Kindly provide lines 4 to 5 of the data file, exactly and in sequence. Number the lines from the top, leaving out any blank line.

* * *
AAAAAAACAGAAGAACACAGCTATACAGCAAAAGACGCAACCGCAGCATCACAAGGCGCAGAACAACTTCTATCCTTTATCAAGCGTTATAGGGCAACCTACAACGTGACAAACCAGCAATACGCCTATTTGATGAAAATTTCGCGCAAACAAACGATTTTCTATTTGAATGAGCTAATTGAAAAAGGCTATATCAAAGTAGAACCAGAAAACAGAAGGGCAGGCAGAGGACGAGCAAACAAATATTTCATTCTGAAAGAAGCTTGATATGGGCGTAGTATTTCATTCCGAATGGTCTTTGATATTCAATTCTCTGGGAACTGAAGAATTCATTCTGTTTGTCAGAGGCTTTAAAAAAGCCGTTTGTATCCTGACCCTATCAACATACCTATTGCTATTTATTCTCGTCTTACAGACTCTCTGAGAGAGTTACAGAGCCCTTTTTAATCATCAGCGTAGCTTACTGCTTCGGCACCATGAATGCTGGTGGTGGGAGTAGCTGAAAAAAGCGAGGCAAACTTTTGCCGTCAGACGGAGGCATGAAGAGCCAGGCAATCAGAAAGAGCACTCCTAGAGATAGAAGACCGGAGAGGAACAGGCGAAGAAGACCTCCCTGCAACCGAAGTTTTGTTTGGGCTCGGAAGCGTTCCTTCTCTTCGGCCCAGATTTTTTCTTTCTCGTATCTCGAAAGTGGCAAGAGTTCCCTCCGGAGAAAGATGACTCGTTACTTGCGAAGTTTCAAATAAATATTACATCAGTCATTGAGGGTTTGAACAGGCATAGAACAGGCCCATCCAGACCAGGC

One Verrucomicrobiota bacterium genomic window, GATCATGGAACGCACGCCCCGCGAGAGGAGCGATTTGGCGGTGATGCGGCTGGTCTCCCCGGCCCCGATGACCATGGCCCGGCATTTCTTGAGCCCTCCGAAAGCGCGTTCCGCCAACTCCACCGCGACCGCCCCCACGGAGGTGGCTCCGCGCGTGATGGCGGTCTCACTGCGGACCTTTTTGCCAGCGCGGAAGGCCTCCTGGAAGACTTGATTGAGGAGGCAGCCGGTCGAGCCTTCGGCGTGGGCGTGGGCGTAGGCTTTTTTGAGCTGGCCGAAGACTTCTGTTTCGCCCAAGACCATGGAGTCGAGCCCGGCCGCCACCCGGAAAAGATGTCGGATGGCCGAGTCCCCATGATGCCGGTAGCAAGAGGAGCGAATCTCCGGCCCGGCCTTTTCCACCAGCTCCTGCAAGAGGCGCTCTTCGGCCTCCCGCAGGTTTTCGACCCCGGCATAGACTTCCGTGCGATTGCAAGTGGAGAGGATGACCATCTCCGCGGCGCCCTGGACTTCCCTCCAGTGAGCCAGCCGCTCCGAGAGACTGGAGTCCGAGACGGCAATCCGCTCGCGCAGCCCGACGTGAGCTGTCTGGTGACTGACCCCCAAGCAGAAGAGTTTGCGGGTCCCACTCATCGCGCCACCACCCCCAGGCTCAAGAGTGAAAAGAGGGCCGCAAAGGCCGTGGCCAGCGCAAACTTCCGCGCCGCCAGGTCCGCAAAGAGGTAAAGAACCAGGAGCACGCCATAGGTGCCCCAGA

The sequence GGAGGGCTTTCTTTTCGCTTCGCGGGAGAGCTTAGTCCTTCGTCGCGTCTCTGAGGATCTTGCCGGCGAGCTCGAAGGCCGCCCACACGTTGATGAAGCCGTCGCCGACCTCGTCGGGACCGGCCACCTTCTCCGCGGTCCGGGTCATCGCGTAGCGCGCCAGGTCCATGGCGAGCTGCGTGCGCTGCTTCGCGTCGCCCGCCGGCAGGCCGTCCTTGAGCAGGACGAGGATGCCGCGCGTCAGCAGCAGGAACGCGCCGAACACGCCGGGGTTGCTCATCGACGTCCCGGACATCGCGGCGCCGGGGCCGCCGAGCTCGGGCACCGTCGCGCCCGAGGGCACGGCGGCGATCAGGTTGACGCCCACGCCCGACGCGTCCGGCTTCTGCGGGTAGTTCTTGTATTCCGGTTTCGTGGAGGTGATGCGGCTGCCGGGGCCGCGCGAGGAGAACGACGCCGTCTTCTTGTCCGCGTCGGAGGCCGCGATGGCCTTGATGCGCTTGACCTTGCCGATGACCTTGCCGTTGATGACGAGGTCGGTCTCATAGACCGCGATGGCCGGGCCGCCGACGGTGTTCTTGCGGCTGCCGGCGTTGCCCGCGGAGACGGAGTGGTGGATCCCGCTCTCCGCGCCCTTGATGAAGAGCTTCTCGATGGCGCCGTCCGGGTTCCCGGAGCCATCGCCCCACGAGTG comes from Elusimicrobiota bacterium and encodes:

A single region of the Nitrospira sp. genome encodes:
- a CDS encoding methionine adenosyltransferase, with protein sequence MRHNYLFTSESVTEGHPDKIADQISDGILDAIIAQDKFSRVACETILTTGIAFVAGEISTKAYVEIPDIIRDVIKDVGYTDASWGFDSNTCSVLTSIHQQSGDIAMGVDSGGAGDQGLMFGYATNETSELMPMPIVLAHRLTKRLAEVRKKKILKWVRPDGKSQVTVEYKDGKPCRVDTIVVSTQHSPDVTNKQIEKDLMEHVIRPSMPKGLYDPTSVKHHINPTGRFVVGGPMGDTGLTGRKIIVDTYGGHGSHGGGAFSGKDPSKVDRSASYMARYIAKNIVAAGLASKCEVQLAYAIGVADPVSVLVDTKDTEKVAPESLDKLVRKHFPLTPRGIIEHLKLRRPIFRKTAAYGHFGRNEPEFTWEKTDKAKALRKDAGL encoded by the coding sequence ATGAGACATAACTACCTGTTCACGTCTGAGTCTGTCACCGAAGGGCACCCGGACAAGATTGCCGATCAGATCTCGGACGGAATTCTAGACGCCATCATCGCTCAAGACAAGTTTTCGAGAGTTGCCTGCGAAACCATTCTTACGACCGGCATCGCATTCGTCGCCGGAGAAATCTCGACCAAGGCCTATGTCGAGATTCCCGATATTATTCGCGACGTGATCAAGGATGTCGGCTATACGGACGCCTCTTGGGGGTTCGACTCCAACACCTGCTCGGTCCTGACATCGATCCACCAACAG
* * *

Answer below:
A single region of the Nitrospira sp. genome encodes:
- a CDS encoding methionine adenosyltransferase, with protein sequence MRHNYLFTSESVTEGHPDKIADQISDGILDAIIAQDKFSRVACETILTTGIAFVAGEISTKAYVEIPDIIRDVIKDVGYTDASWGFDSNTCSVLTSIHQQSGDIAMGVDSGGAGDQGLMFGYATNETSELMPMPIVLAHRLTKRLAEVRKKKILKWVRPDGKSQVTVEYKDGKPCRVDTIVVSTQHSPDVTNKQIEKDLMEHVIRPSMPKGLYDPTSVKHHINPTGRFVVGGPMGDTGLTGRKIIVDTYGGHGSHGGGAFSGKDPSKVDRSASYMARYIAKNIVAAGLASKCEVQLAYAIGVADPVSVLVDTKDTEKVAPESLDKLVRKHFPLTPRGIIEHLKLRRPIFRKTAAYGHFGRNEPEFTWEKTDKAKALRKDAGL encoded by the coding sequence ATGAGACATAACTACCTGTTCACGTCTGAGTCTGTCACCGAAGGGCACCCGGACAAGATTGCCGATCAGATCTCGGACGGAATTCTAGACGCCATCATCGCTCAAGACAAGTTTTCGAGAGTTGCCTGCGAAACCATTCTTACGACCGGCATCGCATTCGTCGCCGGAGAAATCTCGACCAAGGCCTATGTCGAGATTCCCGATATTATTCGCGACGTGATCAAGGATGTCGGCTATACGGACGCCTCTTGGGGGTTCGACTCCAACACCTGCTCGGTCCTGACATCGATCCACCAACAG